More than five centuries after their expulsion, Sephardic Jews are being welcomed back to Spain under an offer of restored citizenship by the Madrid government.
In 1492, in the same year that Christopher Columbus “discovered” America, Spain’s legendary King Ferdinand and Queen Isabella declared Spain a “Roman Catholic kingdom,” requiring the Jews to either leave the country or forcibly convert to Catholicism.
The deportations occurred in the context of the infamous Spanish Inquisition, a bloody campaign designed to impose and maintain Catholic orthodoxy in the country.
Historical accounts suggest that as many as 200,000 Jews fled Spain (and principally migrated to North Africa and the Ottoman Empire, while now they are found across the world, including in Israel, the U.S., South America, Greece, Bulgaria, France and the U.K.).
However, recent scholarly studies, including research by British historian Henry Kamen, indicate that only 40,000 Jews left Spain, while an equal number stayed and converted to Christianity. (By the following century, the Muslims of Spain were also ordered to leave)
Since those tumultuous years, very few of the descendants of those deported Jews have returned to Spain --- the country currently has a Jewish population of about 40,000, according to The World.org.
Now, that may be changing.
Last November, the Spanish justice minister, Alberto Ruizo-Gallardon, delivered a speech at a Jewish center in Madrid in which he declared: “In the long journey Spain has undertaken to rediscover a part of herself, few occasions are as moving as today. The measure we’re announcing will let anyone who can prove their Sephardic origins obtain Spanish nationality.”
According to the Spanish Federation of Jewish Communities, an umbrella group that represents Spanish Jews, they have received about 6,000 inquiries from Jews in the Diaspora who may want to return to the country.
Some are suspicious about the Spanish government’s motives for wanting Jews to move back.
Maria Josep Estanyol, a historian at the University of Barcelona, told BBC that the departure of the Jews in 1492 – many of whom were affluent bankers, textile traders and jewelers – proved to be disastrous for Spain’s economy. (Spain today also finds itself in a seemingly intractable economic crisis, featuring 25 percent joblessness).
Referring to the embrace of the Jews by the Ottoman Empire (i.e., present-day Turkey), she said: “At the time…. the sultan was said to have commented that he couldn’t understand why a great Spanish king like Ferdinand would go without the Jews, who were such a source of wealth, and just give them to him. The sultan was very pleased to receive these Jewish families, who went on to enrich his empire.”
Estanyol does not believe many Jews will want to move back to Spain now, in the midst of its economic crisis.
“Given how disastrous things are here today, I’d advise against it,” she added.
The World suggested that the measure may have been designed by Spain to appease Israel, after Madrid supported the Palestinians bid for a seat at the United Nations last year.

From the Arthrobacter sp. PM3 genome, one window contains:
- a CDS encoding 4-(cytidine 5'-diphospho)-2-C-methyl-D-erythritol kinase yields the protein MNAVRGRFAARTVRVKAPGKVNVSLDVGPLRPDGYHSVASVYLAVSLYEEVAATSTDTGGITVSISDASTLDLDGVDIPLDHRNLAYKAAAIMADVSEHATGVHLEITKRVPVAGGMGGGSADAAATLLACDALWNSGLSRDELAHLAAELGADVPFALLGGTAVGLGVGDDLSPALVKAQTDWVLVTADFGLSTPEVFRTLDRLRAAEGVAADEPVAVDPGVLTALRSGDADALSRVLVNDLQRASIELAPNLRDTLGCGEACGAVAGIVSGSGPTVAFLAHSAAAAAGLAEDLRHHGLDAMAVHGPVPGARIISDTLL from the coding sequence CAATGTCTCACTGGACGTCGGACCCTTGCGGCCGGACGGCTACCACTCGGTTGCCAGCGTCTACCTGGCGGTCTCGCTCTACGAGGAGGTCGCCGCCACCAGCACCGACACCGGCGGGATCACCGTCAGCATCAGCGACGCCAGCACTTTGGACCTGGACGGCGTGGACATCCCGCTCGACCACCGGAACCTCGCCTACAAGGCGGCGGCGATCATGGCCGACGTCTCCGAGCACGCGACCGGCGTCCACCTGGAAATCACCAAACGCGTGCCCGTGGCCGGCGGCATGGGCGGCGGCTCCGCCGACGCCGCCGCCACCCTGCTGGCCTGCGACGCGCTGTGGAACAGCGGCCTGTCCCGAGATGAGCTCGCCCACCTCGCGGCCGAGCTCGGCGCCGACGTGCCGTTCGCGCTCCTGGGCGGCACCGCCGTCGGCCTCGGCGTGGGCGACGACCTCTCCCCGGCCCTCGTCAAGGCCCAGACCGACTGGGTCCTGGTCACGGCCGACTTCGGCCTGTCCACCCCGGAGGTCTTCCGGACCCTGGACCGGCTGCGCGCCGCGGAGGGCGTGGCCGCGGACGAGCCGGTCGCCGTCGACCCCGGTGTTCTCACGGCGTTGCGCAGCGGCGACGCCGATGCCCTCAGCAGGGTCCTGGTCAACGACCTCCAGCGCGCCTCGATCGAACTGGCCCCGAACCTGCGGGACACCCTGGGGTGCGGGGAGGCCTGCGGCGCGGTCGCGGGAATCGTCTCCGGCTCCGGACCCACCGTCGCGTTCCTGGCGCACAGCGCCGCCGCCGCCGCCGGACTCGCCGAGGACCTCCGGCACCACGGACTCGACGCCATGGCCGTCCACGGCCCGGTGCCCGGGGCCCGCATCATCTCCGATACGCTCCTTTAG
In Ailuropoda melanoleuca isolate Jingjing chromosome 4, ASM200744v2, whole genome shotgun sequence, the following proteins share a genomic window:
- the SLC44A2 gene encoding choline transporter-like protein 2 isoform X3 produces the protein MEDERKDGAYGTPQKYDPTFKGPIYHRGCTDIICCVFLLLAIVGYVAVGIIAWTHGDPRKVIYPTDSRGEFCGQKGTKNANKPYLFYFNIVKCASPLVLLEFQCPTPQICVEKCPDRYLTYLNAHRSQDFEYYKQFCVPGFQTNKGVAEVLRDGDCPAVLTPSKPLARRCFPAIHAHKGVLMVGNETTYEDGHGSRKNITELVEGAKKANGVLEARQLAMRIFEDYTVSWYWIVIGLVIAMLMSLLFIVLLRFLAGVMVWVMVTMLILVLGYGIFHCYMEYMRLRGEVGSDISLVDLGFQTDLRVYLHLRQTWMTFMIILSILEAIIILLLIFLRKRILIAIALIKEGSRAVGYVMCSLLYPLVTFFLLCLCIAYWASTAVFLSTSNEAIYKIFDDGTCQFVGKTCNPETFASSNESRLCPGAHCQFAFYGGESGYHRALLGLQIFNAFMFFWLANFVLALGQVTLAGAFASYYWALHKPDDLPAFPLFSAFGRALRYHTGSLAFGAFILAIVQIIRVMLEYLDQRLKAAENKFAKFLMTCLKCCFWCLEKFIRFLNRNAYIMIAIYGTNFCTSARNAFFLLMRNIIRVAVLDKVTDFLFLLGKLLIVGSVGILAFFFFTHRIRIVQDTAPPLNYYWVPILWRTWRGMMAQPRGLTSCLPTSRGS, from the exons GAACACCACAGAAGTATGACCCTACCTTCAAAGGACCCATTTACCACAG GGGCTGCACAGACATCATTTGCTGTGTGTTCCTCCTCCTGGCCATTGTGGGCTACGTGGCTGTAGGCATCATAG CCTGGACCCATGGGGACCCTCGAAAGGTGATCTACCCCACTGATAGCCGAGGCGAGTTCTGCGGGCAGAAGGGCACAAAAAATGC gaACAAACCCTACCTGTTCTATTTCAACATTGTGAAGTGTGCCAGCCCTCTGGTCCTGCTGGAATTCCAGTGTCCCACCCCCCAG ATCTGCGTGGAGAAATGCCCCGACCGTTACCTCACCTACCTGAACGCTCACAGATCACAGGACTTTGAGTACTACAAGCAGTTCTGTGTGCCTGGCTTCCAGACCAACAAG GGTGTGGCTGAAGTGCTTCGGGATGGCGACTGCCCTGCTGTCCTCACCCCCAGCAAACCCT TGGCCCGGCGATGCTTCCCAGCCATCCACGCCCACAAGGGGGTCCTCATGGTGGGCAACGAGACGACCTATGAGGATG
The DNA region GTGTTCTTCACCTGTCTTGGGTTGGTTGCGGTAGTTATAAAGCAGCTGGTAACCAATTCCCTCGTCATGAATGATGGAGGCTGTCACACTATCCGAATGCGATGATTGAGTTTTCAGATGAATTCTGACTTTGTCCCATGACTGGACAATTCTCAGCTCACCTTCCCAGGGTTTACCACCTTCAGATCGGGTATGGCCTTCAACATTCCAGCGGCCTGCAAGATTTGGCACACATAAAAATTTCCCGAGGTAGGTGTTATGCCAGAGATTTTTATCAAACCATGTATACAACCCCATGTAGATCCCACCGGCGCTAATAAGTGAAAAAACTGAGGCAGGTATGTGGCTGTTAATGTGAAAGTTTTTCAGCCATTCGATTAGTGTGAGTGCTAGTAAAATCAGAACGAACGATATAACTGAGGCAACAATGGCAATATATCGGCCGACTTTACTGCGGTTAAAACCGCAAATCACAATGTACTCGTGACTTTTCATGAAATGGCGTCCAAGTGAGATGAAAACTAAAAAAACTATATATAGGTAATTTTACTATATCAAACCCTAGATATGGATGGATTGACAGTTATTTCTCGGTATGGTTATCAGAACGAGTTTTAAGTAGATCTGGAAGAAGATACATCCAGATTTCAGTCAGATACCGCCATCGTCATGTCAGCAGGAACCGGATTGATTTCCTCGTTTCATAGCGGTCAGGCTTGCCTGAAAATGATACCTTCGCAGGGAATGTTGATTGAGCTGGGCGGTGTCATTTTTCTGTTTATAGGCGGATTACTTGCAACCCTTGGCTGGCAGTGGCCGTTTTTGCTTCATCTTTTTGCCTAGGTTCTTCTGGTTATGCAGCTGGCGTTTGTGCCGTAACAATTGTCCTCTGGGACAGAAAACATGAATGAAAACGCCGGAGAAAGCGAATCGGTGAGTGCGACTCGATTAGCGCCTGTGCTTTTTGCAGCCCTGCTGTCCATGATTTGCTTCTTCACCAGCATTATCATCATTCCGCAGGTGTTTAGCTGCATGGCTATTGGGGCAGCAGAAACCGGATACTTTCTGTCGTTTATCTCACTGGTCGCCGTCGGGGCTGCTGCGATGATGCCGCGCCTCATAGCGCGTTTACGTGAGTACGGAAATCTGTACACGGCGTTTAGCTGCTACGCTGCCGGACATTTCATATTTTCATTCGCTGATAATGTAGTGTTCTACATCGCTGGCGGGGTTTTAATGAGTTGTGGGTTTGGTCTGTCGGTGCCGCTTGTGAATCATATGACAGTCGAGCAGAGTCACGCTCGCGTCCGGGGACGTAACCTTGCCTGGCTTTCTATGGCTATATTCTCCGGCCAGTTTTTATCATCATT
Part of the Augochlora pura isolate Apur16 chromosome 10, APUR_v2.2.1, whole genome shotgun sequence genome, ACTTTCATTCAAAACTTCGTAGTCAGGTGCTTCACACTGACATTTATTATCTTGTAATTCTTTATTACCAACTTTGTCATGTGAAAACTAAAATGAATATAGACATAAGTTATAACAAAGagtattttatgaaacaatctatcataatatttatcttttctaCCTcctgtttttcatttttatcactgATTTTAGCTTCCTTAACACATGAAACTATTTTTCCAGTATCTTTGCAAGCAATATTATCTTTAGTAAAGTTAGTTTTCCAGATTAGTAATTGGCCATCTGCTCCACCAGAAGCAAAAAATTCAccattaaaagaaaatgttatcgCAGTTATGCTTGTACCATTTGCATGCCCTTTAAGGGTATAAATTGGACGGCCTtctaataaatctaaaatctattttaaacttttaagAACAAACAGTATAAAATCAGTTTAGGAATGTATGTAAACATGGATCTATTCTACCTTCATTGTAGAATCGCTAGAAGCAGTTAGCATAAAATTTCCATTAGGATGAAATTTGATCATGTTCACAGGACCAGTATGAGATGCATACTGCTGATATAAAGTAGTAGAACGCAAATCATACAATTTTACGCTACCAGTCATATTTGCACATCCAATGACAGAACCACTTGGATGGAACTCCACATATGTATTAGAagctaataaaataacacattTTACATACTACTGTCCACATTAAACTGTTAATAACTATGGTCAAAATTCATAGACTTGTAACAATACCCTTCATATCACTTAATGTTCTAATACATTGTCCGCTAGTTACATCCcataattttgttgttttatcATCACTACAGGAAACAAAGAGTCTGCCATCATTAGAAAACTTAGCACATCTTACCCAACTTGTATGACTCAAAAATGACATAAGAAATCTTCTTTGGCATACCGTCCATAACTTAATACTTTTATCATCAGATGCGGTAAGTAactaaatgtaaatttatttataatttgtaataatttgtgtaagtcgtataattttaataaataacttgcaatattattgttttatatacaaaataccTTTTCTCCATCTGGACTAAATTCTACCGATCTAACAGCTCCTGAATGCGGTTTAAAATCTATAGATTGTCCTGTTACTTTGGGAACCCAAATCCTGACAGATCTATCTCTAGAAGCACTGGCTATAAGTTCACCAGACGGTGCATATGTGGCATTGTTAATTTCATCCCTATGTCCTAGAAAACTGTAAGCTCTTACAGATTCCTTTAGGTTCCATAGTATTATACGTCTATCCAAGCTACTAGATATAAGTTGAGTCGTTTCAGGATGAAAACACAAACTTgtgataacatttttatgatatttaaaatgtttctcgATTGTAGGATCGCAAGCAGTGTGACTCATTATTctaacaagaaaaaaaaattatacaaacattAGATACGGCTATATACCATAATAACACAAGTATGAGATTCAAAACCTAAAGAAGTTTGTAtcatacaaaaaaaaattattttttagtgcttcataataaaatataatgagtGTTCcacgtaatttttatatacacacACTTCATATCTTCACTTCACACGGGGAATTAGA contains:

BBC reported that the Madrid government is still working out details of the repatriation scheme, with a bill to be presented to Parliament. That measure is likely to grant automatic Spanish citizenship to anyone who can prove they are the descendants of the Sephardic Jews (while keeping their existing passports).
Now the descendants of Spanish Muslims who were expelled in the decades after the Jewish expulsion are calling for parity. (Muslims and Arabs ruled much of the Iberia peninsula for nearly eight centuries until 1492).
Soeren Kern, a senior fellow at the New York-based Gatestone Institute, wrote that some millions of Moriscos (descendants of formerly Spanish Muslims) live across North Africa and Middle East.
Moroccan journalist Ahmed Bensalh Es-salhi wrote an op-ed in Correo Diplomático, in which he lamented that the "decision to grant Spanish citizenship to the grandchildren of the Hebrews in Spain in the fifteenth and sixteenth centuries, while ignoring the Moriscos, the grandsons of the Muslims, is without doubt, flagrant segregation and unquestionable discrimination, as both communities suffered equally in Spain at that time. The decision could also be considered by the international community to be an historic act of absolute immorality and injustice. … This decision is absolutely disgraceful and dishonorable."
Bensalh added: "Is Spain aware of what might be assumed when it makes peace with some and not with others? Is Spain aware of what this decision could cost? Has Spain considered that it could jeopardize the massive investments that Muslims have made on its territory? Does Spain have alternatives to the foreign investment from Muslims if they ever decide to move that capital to other destinations due to the discrimination against Muslims?"
Palash has worked as a business journalist for 21 years in New York.